Wayne's paternal grandparents were Masao and Sumako Itano. Masao came to America from Japan in 1906. He married Sumako in 1917. The picture shows them at the time of their wedding.
Wayne's maternal grandparents were Tokuzo (Frank) and Mura (Mary) Sakemi. Tokuzo came to America from Japan in 1903. He married Mura in 1911, when this picture was taken.
This picture shows the entrance to the Itano residence in the village of Fukutani, in Okayama-ken. The first Itano to live here was Sakon, who received the property in the late 1500s. According to legend, he had to move away because of a dispute with his tonosama (feudal lord) and settled in a village called Kakinoki. Ukon then took over as head of the Fukutani Itanos.
This memorial to Sakon, the founder of the line, is near the Fukutani house, away from the family cemetery shown below.
This is the train station sign for the town of Itano in Shikoku, where the Itanos may have lived before coming to Fukutani. (Photo courtesy of Masashi Itano.)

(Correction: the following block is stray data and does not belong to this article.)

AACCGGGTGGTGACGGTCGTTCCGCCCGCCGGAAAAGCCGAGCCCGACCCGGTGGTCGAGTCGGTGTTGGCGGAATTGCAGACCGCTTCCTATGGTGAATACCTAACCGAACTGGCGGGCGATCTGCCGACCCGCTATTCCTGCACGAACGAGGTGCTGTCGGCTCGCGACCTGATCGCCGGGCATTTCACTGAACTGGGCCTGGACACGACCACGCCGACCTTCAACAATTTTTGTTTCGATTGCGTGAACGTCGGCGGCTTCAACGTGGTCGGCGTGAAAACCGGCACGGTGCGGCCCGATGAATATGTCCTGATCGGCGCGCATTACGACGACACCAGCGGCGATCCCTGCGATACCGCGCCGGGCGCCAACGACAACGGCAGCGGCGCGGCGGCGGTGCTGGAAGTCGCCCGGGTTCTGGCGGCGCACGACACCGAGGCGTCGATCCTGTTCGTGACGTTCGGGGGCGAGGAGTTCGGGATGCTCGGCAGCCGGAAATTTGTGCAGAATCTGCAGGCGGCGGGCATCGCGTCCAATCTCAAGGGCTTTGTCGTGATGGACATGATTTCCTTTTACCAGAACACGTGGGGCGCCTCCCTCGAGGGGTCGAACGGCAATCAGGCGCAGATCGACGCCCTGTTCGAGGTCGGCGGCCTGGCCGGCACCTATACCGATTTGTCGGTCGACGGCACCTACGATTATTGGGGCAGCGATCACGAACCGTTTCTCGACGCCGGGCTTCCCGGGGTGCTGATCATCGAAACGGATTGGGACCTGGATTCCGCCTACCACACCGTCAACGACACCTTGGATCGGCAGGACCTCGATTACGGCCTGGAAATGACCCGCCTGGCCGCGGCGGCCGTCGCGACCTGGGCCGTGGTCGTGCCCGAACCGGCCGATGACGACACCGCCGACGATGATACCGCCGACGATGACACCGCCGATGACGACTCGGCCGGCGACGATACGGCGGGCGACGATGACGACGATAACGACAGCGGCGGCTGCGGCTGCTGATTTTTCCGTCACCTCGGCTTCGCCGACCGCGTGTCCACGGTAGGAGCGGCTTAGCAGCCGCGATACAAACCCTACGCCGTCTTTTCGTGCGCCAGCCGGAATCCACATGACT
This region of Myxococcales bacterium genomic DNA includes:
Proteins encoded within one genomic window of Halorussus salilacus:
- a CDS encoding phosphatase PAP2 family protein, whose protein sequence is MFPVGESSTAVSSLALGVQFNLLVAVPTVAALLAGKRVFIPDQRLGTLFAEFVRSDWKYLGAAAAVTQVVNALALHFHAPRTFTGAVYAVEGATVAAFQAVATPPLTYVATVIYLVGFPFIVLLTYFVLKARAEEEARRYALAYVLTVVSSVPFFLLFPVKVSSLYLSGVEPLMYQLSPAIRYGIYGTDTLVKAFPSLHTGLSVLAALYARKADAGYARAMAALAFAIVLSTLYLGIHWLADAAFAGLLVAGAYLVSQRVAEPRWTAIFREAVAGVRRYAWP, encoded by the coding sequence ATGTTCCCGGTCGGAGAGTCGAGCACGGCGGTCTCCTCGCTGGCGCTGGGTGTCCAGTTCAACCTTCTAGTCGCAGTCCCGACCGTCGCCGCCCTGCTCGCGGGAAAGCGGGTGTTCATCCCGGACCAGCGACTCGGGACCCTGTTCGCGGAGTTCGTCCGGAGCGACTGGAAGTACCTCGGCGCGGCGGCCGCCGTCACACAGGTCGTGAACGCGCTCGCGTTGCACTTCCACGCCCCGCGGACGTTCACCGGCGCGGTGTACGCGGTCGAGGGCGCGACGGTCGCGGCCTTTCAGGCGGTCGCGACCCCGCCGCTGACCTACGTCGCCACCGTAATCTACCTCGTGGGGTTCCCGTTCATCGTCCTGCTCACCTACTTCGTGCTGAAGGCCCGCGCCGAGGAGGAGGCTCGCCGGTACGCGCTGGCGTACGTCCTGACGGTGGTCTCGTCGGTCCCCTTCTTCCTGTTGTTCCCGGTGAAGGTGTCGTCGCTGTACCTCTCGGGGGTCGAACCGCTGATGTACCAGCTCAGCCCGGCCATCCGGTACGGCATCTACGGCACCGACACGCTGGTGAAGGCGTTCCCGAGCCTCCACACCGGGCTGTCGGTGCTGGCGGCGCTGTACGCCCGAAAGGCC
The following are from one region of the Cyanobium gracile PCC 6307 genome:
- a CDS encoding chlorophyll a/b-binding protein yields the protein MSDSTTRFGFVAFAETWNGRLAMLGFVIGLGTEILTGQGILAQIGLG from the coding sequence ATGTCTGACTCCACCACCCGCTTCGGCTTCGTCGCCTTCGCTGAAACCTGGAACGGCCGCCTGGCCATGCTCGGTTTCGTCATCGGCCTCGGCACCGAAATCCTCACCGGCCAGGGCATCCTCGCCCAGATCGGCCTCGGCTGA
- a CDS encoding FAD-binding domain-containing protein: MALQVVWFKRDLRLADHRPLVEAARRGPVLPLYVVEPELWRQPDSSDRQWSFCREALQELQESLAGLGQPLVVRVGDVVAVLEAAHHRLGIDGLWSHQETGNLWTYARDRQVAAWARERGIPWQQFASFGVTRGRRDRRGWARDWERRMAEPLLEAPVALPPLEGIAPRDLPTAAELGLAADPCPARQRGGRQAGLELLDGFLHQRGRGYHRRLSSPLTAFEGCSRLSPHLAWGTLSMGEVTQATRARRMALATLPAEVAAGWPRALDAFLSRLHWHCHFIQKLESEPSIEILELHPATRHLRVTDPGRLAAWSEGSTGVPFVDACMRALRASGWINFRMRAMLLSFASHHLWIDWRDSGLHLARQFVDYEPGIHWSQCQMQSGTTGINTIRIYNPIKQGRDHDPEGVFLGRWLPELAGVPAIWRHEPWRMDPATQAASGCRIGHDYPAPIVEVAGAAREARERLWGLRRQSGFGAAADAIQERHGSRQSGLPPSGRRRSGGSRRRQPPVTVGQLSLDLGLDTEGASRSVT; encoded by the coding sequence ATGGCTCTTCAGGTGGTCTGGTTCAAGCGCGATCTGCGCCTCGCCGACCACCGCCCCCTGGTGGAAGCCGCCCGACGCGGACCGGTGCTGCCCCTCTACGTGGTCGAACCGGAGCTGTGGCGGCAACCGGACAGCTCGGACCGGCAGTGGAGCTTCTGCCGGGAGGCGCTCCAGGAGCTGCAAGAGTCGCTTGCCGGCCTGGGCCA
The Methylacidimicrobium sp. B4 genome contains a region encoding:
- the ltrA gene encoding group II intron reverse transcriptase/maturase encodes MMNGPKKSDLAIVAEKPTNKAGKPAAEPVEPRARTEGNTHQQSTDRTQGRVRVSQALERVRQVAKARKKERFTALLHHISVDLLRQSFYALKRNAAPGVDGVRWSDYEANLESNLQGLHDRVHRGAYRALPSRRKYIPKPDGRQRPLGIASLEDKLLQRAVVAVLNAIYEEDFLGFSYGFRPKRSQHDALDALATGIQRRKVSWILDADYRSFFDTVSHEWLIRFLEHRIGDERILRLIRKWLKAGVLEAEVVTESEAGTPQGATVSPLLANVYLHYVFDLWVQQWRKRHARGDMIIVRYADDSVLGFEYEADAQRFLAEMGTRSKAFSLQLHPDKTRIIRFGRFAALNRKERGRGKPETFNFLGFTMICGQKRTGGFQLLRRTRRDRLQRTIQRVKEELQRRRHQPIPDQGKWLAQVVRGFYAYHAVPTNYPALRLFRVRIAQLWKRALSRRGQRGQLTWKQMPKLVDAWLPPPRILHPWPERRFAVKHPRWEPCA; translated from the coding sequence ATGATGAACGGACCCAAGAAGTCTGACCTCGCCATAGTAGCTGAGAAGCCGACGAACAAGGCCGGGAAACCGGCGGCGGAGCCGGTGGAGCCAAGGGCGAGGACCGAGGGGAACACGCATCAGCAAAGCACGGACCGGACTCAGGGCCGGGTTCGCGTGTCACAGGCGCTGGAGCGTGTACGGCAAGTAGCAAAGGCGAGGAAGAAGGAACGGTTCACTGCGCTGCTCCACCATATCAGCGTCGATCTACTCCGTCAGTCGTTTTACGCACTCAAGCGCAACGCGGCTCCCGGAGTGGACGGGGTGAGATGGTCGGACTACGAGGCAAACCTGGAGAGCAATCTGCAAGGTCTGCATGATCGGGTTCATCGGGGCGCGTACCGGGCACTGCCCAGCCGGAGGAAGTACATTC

Nicole and Michelle are standing in front of the grave marker of Ukon, who succeeded Sakon as head of the family. Ukon died in 1642. Summer 1992.
Masao and Sumako in front of barracks at the War Relocation Center in Jerome, Arkansas. During World War II, they and 110,000 other Japanese Americans were forcibly evacuated from their homes on the West Coast.
Harvey Itano, the oldest son of Masao and Sumako and Wayne's father, was released from camp on the 4th of July, 1942. The dramatic story of his release is given here. He was the first of several thousand nisei (American-born children of Japanese-born parents) to be released to attend colleges or universities away from the West Coast. In the picture, he is standing next to the entrance of the St. Louis University Medical School.
Soon after Harvey Itano's election to the National Academy of Sciences in 1979, a story appeared in the Sacramento Union (and was reprinted in the Nichi Bei Times) on Masao and Sumako Itano and their children. It is reproduced here.
In 1979, Congressman Matsui of California read into the Congressional Record some remarks relating to Masao and Sumako Itano, which are reproduced here.
Chris's Yoshinaga grandparents were Henry Kyukichi Yoshinaga and Tsune Motoda, shown here about 1911.
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